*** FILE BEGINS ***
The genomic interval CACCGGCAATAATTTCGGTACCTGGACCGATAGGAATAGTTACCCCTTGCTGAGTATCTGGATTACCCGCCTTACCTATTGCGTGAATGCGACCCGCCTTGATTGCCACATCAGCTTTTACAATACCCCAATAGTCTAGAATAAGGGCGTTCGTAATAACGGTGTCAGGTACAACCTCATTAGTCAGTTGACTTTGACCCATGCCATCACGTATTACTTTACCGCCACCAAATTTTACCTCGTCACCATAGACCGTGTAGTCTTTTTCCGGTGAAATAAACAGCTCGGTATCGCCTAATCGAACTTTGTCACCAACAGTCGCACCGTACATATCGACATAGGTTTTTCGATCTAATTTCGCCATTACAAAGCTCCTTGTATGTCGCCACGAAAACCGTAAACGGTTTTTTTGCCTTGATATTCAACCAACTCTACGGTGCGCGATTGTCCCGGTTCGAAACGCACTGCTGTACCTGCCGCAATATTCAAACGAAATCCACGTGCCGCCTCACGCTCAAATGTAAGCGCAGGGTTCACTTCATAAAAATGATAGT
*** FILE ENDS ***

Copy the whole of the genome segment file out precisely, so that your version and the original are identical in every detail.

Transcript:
The genomic interval CACCGGCAATAATTTCGGTACCTGGACCGATAGGAATAGTTACCCCTTGCTGAGTATCTGGATTACCCGCCTTACCTATTGCGTGAATGCGACCCGCCTTGATTGCCACATCAGCTTTTACAATACCCCAATAGTCTAGAATAAGGGCGTTCGTAATAACGGTGTCAGGTACAACCTCATTAGTCAGTTGACTTTGACCCATGCCATCACGTATTACTTTACCGCCACCAAATTTTACCTCGTCACCATAGACCGTGTAGTCTTTTTCCGGTGAAATAAACAGCTCGGTATCGCCTAATCGAACTTTGTCACCAACAGTCGCACCGTACATATCGACATAGGTTTTTCGATCTAATTTCGCCATTACAAAGCTCCTTGTATGTCGCCACGAAAACCGTAAACGGTTTTTTTGCCTTGATATTCAACCAACTCTACGGTGCGCGATTGTCCCGGTTCGAAACGCACTGCTGTACCTGCCGCAATATTCAAACGAAATCCACGTGCCGCCTCACGCTCAAATGTAAGCGCAGGGTTCACTTCATAAAAATGATAGT